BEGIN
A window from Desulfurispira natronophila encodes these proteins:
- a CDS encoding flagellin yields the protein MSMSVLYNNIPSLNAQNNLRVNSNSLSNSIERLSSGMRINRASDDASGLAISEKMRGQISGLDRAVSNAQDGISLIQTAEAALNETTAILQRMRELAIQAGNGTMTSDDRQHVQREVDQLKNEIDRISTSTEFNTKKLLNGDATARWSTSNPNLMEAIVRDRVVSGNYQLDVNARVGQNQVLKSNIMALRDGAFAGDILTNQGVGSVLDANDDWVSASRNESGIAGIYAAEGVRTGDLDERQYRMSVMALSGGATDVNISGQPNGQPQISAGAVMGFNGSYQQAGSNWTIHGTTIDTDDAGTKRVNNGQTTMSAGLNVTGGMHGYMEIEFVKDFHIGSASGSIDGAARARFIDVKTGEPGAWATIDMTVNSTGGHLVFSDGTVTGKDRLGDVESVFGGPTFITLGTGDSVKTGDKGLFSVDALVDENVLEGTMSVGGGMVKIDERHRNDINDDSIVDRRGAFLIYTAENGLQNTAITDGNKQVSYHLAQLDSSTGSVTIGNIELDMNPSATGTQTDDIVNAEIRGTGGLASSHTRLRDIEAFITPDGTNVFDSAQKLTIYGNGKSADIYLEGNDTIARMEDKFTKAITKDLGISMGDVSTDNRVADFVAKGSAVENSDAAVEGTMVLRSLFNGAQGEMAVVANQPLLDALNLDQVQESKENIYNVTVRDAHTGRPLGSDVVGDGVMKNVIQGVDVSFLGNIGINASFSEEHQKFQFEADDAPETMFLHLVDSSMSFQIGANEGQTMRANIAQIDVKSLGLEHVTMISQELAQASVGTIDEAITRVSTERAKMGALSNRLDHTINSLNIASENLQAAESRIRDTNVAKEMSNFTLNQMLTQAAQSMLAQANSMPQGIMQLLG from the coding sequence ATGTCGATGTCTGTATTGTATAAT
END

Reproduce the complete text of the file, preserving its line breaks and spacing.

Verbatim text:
A window from Desulfurispira natronophila encodes these proteins:
- a CDS encoding flagellin yields the protein MSMSVLYNNIPSLNAQNNLRVNSNSLSNSIERLSSGMRINRASDDASGLAISEKMRGQISGLDRAVSNAQDGISLIQTAEAALNETTAILQRMRELAIQAGNGTMTSDDRQHVQREVDQLKNEIDRISTSTEFNTKKLLNGDATARWSTSNPNLMEAIVRDRVVSGNYQLDVNARVGQNQVLKSNIMALRDGAFAGDILTNQGVGSVLDANDDWVSASRNESGIAGIYAAEGVRTGDLDERQYRMSVMALSGGATDVNISGQPNGQPQISAGAVMGFNGSYQQAGSNWTIHGTTIDTDDAGTKRVNNGQTTMSAGLNVTGGMHGYMEIEFVKDFHIGSASGSIDGAARARFIDVKTGEPGAWATIDMTVNSTGGHLVFSDGTVTGKDRLGDVESVFGGPTFITLGTGDSVKTGDKGLFSVDALVDENVLEGTMSVGGGMVKIDERHRNDINDDSIVDRRGAFLIYTAENGLQNTAITDGNKQVSYHLAQLDSSTGSVTIGNIELDMNPSATGTQTDDIVNAEIRGTGGLASSHTRLRDIEAFITPDGTNVFDSAQKLTIYGNGKSADIYLEGNDTIARMEDKFTKAITKDLGISMGDVSTDNRVADFVAKGSAVENSDAAVEGTMVLRSLFNGAQGEMAVVANQPLLDALNLDQVQESKENIYNVTVRDAHTGRPLGSDVVGDGVMKNVIQGVDVSFLGNIGINASFSEEHQKFQFEADDAPETMFLHLVDSSMSFQIGANEGQTMRANIAQIDVKSLGLEHVTMISQELAQASVGTIDEAITRVSTERAKMGALSNRLDHTINSLNIASENLQAAESRIRDTNVAKEMSNFTLNQMLTQAAQSMLAQANSMPQGIMQLLG from the coding sequence ATGTCGATGTCTGTATTGTATAAT